By Lt. j.g. J. Schmitz
Naval officers from eight countries joined U.S. Fleet Forces Command (USFFC) members at Naval Air Station (NAS) Jacksonville, recently for the Specialized Inter-American Naval Conference on Naval Control of Shipping (SIANC-NCS). The conference is an offset of the bi-annual Inter-American Naval Conferences (IANC) and is usually held at rotating host nations every other year.
This year marks the first time in more than 12 years the U.S. has hosted the conference, which first convened in 1959. NAS Jacksonville was selected due to its importance to the U.S. Navy, waterway shipping, and all that it offers as a destination conference city. The conference underscores the U.S. Navy's position as a key contributor to inter-American shipping as well as the value the Navy places on its productive maritime partnerships.
"The conference has been great in preparing us for future actions together towards a common set of goals," Said Capt. Juan Ricardo Rozo of the Colombian Navy.
This year's conference focused on those common goals, sharing knowledge, exchanging ideas, and developing insights among each country's navy and moving towards greater hemispheric solidarity. In addition to the U.S., navies represented included those of Argentina, Brazil, Chile, Colombia, Mexico, Paraguay, Peru, and Uruguay. Over the course of the week, each attending nation delivered a presentation focused on this year's theme "Exchanging Information to Strengthen Partnerships."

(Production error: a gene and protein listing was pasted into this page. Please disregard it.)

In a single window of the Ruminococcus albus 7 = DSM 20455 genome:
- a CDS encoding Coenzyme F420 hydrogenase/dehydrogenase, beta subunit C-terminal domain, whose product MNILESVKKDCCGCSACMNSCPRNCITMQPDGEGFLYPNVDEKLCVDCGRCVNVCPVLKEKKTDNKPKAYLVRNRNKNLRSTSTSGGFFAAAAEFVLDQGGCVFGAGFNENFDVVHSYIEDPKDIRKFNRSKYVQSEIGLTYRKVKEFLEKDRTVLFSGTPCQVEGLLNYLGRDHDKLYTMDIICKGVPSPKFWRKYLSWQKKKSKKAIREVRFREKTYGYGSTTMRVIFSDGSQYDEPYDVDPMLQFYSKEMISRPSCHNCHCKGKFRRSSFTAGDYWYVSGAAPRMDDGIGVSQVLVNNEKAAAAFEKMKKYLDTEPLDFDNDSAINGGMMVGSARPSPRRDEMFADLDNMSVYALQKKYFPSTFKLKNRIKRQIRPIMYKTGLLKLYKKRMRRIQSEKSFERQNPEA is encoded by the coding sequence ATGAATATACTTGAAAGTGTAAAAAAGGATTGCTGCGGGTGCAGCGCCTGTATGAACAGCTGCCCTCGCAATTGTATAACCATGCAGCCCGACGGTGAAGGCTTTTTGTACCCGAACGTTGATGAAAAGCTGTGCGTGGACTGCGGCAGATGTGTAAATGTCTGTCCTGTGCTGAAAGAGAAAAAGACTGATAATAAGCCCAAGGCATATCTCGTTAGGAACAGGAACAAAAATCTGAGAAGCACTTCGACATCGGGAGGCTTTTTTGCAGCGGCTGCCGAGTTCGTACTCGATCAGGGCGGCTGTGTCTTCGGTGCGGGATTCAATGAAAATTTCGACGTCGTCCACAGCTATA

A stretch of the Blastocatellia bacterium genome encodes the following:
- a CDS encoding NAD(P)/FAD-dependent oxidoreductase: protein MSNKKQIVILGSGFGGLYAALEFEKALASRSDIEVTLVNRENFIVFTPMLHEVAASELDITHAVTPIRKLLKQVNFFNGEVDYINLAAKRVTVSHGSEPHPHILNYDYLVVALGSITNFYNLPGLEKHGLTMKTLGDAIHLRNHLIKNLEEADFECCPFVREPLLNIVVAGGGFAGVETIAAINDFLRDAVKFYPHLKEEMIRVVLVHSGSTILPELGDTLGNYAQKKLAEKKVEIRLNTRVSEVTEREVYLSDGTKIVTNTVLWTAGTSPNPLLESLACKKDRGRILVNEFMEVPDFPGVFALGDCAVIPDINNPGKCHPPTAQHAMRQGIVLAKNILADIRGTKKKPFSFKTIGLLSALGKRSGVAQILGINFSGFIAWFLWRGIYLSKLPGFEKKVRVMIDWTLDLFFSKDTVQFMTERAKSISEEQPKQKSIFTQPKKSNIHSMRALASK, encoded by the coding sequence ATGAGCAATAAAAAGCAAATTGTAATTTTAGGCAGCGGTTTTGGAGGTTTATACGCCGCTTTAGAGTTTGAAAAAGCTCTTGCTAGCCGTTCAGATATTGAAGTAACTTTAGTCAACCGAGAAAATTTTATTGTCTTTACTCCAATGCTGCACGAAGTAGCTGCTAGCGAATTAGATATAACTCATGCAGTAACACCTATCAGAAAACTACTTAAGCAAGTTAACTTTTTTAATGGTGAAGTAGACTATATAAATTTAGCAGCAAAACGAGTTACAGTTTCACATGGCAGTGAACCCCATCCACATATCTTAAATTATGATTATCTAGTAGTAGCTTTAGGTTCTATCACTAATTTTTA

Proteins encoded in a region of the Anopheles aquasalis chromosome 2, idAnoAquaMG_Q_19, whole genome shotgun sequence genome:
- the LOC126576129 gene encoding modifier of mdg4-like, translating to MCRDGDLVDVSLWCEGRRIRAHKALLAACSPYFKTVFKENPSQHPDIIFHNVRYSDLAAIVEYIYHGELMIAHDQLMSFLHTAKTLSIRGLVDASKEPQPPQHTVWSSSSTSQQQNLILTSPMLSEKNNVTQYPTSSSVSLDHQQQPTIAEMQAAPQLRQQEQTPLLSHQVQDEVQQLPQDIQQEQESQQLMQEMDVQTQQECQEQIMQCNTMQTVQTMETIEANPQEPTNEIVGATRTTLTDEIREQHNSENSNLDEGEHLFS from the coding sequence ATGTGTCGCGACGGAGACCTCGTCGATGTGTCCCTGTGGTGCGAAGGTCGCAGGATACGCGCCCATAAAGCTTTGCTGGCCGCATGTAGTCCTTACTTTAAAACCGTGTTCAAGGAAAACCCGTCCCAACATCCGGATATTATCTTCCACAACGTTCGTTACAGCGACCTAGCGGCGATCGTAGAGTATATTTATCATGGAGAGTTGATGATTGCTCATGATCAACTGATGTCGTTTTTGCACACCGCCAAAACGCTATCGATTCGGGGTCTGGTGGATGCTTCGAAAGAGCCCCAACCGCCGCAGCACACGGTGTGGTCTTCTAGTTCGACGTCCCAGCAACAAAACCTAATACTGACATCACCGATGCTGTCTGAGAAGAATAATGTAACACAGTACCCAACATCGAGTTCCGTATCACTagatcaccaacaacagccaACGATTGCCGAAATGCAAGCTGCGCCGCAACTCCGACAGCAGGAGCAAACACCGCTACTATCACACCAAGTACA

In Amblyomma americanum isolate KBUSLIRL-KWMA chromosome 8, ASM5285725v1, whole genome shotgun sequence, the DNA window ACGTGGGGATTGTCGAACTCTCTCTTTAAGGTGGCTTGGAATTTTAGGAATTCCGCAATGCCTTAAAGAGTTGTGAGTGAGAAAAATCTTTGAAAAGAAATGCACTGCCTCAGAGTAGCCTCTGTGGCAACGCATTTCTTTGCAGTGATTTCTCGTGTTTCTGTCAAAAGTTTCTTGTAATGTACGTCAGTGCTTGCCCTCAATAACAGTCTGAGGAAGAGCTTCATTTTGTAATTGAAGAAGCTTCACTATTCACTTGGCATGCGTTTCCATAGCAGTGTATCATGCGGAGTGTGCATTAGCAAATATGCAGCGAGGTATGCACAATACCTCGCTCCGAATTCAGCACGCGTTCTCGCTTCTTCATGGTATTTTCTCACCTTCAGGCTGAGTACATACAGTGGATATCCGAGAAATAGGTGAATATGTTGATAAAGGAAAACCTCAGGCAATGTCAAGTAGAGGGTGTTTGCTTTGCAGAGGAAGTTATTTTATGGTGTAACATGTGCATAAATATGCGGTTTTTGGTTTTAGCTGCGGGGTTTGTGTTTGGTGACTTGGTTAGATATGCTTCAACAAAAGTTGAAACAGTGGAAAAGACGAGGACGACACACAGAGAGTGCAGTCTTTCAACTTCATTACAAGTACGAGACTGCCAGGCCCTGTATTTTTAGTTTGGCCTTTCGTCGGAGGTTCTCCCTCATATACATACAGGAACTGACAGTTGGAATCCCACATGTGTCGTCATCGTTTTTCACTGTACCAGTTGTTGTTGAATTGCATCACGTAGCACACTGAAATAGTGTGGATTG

"The most important thing for our navy is the reliability of our friends," said Capt. Jesus Lopez Vallejo of Mexico.
Rear Adm. Chris Sadler, USFFC reserve deputy director of maritime operations and Rear Adm. Mary Jackson, commander Navy Region Southeast, served as the senior U.S. Navy representatives.
The delegates were also engaged in non-conference activities including a static display of a P-8A Poseidon attached to the "War Eagles" of Patrol Squadron (VP)-16, golf and American hot dogs at a Jacksonville Suns baseball game.
An all-reservist team produced the conference, as a showcase of Navy Reserve talent and in keeping with the Navy Reserve's management of naval control of shipping.
At the end of the conference, attendees reaffirmed partnerships in the interest of future functionality amongst shared aims.
"There's an old saying that trust cannot be surged," said Sadler.